Former CFTC chair urges US to develop privacy-focused CBDCs
Christopher Giancarlo, the former chair of the Commodity Futures Trading Commission (CFTC), has called for the United States to lead in developing central bank digital currencies (CBDCs) that prioritize individual privacy and democratic values.
In a recent op-ed for The Hill, Giancarlo argued that the US must use current technology, such as that used by some cryptocurrency protocols, to create “freedom coins” that protect freedom of speech and the right to privacy.
Giancarlo, who co-founded the Digital Dollar Project, a research organization focused on the implications of a US CBDC, highlighted the importance of privacy considerations in a March 1 report he co-authored with American Enterprise Institute fellow Jim Harper. The report argues that CBDCs could offer an opportunity to enhance constitutional protections and reassess current financial surveillance activities.
To achieve this, CBDCs could use technologies like “zero-knowledge proofs, homomorphic encryption, and multiparty computation” to enable parties to prove an encrypted proposition is true without revealing the underlying information, Giancarlo and Harper argued.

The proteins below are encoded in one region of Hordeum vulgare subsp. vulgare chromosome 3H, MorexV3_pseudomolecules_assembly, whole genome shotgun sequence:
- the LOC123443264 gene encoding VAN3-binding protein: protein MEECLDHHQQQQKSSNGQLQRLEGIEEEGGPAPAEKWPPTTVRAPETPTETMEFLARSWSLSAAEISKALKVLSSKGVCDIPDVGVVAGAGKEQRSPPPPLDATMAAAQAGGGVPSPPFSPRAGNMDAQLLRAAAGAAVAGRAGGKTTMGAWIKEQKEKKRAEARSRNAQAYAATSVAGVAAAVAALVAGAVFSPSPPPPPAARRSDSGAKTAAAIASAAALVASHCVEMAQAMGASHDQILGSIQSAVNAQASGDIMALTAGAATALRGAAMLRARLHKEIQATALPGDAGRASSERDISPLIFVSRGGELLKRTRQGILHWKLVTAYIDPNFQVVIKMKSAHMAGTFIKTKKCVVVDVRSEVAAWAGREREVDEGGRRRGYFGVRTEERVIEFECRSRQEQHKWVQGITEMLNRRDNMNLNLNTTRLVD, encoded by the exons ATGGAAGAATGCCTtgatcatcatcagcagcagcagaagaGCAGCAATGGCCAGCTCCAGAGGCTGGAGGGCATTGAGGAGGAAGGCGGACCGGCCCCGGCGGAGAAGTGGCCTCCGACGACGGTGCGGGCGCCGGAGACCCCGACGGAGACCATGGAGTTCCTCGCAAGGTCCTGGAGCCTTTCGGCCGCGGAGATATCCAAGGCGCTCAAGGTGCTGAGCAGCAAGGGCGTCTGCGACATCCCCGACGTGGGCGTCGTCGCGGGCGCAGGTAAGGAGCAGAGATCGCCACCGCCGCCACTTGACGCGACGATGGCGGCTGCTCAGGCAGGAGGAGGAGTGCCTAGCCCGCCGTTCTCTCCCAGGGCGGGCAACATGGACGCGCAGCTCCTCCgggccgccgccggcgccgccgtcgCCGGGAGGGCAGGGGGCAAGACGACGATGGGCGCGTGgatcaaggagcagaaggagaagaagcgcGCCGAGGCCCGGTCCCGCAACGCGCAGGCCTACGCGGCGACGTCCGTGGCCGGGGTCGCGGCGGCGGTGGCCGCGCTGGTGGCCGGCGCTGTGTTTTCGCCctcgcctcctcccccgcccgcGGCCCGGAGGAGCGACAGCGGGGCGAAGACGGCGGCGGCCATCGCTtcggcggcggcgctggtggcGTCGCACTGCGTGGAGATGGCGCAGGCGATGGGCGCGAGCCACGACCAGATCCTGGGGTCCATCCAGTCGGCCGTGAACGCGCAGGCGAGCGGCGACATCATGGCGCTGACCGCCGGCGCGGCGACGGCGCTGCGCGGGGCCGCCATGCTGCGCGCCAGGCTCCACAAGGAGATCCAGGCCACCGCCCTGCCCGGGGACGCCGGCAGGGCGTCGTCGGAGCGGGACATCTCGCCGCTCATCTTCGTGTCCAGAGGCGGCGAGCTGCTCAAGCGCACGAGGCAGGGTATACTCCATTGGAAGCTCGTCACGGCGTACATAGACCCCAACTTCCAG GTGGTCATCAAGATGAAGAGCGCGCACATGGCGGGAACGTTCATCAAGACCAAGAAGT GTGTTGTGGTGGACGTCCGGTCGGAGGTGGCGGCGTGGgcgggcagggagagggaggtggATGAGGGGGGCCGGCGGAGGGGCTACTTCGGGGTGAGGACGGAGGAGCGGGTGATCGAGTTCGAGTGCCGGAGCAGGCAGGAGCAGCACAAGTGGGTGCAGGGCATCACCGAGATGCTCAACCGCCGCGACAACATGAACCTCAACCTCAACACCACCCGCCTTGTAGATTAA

However, the authors also noted the need to reexamine current financial surveillance policies, particularly those related to anti-money laundering (AML) and know-your-customer (KYC) measures, which they argued allowed too much surveillance without probable cause.
The authors pointed to the risk of CBDCs being used for surveillance purposes, similar to China’s e-yuan, which allows the Chinese government to link political conformity to individual prosperity and relegate political dissenters to poverty by making all transactions visible to the People’s Bank of China.
Senator Tom Emmer, co-chair of the US Congressional Blockchain Caucus and a vocal opponent of a US CBDC, has expressed similar concerns about the potential for a CBDC to be used for surveillance. Emmer introduced the CBDC Anti-Surveillance Act in 2022, which seeks to prevent CBDCs from tracking transaction-level data down to the individual user and being programmed to choke out politically unpopular activity.
Giancarlo’s call for the US to prioritize privacy and democratic values in CBDC development comes amid growing interest in CBDCs globally, with many central banks exploring the potential benefits and risks of issuing digital currencies.